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February 14, 2005
Myths about software startups are hard to bust since so few financial statistics about private companies are available. Take, for example, the prevailing assumption that a typical software company will achieve profit margins of 15% to 20% three to five years after raising its first round of VC. That's a projection many VCs have heard from entrepreneurs seeking funding. But how many companies actually achieve it? One of the few researchers that has collected data to test such assumptions is Sand Hill Group, which just released a study based on a survey of software company CEOs.
I was introduced to Sand Hill Group about five years ago by Rick Sherlund, the software analyst at Goldman Sachs. He had just come back from Enterprise, an annual software conference that Sand Hill organizes, and he was impressed by the number of heavyweight CEOs in attendance. With little fanfare, the event had become one of the industry's must-attend confabs. That's largely because of M.R. Rangaswami, Sand Hill's founder and a former marketing executive at erstwhile software maker Baan. Over 20 years in the business, Rangaswami has built up quite a network, which he taps for conferences and surveys.
Of the software executives questioned in Sand Hill's latest survey, 86% were from private companies, and 65% worked at companies with less than 100 employees. In other words, a lot of the respondents were from mid-stage, VC-backed software startups. When asked, "What is your company's budgeted net profit for the next 12 months?" the largest group of respondents, or 25% of the total, said less than 1%. The second largest group, or 23% of the total, said 5% to 9%. Clearly, that's far below the amount you'd expect by relying on conventional wisdom. Rangaswami says it may be time for conventional wisdom to change. "If no one is meeting the 10% to 15% profit assumption, why are your companies working with those numbers?" he says.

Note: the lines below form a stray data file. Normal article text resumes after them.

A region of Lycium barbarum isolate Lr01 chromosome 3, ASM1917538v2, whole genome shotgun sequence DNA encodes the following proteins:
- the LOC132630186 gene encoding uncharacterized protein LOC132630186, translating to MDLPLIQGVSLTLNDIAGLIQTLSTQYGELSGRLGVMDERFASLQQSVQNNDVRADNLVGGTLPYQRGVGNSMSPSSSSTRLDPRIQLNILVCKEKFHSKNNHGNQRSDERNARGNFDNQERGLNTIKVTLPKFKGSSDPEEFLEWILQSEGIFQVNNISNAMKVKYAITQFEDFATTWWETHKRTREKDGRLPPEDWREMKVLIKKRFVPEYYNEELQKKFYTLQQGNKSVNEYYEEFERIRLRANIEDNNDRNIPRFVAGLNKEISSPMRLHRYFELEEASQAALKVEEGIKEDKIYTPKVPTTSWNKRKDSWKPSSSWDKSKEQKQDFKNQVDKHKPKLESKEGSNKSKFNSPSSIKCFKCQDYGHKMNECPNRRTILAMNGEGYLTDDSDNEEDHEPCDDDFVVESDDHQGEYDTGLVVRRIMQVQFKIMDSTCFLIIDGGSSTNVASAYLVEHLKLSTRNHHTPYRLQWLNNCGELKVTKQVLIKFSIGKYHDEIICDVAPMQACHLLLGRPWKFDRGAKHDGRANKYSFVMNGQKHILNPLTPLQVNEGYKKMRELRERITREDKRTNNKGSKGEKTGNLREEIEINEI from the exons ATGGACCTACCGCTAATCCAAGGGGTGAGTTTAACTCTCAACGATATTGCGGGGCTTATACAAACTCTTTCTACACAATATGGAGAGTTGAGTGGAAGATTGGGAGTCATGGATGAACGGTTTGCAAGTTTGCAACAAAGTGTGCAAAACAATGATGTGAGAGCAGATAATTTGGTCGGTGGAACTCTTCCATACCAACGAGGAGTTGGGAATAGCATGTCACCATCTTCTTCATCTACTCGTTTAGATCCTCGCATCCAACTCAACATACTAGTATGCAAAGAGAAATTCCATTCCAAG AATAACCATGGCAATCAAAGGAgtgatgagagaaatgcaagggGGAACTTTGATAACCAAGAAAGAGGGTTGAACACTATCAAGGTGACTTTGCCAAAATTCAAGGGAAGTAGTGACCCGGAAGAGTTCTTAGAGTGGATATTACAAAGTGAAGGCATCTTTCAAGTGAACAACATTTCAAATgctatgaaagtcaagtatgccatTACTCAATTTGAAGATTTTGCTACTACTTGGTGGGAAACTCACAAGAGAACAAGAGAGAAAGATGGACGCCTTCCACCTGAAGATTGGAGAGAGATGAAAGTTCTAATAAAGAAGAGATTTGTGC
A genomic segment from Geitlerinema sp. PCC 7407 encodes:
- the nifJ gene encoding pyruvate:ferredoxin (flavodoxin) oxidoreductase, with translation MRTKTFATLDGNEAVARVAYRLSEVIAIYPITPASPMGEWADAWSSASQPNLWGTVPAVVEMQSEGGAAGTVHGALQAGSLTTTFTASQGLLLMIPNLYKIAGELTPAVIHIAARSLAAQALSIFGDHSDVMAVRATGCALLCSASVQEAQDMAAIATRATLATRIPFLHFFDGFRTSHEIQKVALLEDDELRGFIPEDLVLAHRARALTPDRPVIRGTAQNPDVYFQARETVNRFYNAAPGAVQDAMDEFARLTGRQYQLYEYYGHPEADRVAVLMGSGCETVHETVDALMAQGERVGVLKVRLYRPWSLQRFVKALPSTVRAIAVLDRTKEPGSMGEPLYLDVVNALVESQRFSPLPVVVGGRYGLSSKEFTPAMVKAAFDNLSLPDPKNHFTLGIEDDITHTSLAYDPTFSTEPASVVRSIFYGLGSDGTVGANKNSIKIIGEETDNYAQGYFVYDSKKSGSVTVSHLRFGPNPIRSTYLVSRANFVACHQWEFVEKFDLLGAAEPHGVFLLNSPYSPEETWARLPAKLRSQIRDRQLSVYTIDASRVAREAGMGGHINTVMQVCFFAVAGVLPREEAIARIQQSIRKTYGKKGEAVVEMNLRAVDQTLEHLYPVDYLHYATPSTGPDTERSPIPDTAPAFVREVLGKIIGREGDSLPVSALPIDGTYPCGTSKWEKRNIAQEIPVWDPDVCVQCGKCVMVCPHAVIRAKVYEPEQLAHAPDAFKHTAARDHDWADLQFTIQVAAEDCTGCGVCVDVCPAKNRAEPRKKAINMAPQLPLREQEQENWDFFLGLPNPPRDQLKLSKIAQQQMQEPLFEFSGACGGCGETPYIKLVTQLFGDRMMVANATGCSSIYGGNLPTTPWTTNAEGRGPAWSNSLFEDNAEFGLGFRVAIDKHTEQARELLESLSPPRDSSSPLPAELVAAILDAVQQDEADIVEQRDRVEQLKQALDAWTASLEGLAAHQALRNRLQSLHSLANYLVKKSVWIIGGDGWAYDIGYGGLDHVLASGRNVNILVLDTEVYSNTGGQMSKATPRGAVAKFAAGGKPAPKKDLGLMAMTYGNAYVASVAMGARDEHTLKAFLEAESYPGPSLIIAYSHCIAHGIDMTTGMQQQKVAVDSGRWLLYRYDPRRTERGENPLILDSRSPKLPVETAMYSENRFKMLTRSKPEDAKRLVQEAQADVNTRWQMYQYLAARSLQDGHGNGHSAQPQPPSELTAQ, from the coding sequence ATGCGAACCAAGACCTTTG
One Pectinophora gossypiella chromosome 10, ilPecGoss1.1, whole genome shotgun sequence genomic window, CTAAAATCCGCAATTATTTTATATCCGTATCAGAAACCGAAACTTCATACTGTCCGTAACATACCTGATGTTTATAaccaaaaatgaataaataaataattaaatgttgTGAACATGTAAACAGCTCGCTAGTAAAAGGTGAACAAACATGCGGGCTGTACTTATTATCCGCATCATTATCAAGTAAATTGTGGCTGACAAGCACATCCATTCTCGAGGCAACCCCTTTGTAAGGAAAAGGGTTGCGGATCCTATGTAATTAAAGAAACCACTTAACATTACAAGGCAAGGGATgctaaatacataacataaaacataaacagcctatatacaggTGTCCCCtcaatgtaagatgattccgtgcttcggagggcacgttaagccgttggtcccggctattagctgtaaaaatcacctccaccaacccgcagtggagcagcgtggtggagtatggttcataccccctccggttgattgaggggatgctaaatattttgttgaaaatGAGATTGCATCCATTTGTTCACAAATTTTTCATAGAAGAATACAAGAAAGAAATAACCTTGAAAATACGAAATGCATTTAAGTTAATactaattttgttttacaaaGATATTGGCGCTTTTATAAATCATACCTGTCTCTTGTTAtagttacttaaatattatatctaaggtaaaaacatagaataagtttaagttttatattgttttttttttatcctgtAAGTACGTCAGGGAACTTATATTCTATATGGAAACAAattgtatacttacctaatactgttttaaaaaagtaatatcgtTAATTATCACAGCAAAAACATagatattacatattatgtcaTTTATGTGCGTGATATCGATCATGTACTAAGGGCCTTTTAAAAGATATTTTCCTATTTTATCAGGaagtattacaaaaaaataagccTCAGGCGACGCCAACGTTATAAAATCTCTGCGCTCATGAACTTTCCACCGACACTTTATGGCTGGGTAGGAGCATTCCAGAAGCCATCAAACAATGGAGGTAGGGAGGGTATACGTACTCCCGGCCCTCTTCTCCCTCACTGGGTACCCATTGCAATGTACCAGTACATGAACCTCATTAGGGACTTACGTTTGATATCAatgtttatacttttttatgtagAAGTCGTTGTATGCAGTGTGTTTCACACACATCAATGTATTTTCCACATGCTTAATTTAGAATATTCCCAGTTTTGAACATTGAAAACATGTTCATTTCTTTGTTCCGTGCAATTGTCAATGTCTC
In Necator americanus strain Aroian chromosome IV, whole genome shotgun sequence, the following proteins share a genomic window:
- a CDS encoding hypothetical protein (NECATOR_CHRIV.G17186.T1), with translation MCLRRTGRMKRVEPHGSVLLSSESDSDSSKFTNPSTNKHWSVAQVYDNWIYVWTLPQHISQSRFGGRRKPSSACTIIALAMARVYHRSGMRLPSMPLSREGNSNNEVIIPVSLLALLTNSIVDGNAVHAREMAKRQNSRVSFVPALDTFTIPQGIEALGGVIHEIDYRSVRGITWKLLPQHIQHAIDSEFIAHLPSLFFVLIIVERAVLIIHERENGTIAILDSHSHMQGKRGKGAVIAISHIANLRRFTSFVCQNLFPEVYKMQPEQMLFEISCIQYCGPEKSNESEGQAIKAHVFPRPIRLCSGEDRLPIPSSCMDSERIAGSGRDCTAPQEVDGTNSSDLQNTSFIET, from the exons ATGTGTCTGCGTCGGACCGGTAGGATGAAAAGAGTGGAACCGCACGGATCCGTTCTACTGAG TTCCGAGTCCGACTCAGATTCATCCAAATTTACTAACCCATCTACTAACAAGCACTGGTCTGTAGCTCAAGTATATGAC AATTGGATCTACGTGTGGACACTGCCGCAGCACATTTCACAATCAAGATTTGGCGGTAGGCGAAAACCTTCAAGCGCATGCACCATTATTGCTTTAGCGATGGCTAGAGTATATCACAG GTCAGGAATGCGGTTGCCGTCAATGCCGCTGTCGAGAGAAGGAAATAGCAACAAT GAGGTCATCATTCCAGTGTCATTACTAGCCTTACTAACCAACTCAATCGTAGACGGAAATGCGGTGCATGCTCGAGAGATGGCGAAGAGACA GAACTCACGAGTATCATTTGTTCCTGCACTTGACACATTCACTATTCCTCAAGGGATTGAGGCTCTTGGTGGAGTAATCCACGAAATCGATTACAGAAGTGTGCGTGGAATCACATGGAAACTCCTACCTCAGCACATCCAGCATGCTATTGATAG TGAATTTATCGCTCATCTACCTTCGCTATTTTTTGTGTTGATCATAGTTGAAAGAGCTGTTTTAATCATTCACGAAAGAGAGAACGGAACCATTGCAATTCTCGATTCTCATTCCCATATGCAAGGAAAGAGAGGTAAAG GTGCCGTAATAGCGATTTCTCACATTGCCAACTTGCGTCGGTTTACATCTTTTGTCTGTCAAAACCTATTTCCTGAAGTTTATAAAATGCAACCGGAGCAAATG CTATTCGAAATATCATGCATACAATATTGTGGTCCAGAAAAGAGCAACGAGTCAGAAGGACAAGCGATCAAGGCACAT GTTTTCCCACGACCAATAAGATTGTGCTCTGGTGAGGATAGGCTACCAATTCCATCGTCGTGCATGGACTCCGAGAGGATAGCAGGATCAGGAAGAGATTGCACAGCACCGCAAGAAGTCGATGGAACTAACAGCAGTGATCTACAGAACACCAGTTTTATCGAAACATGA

One reason why margins may be under pressure is the growing popularity of delivering software as a service over the Internet. Traditional software licensing is still the primary selling method for 54% of Sand Hill's respondents. But software-as-a-service and subscription licensing are the chief methods for 21% and 14%, respectively. When companies sell services and subscriptions, they recognize revenue from a sale in chunks over several years rather than in one lump sum. Though that approach creates predictable revenue streams for many years, it can also lower revenues in each quarter, which can cause thinner margins.
Maybe it's time for software startups to develop new ways of measuring success?
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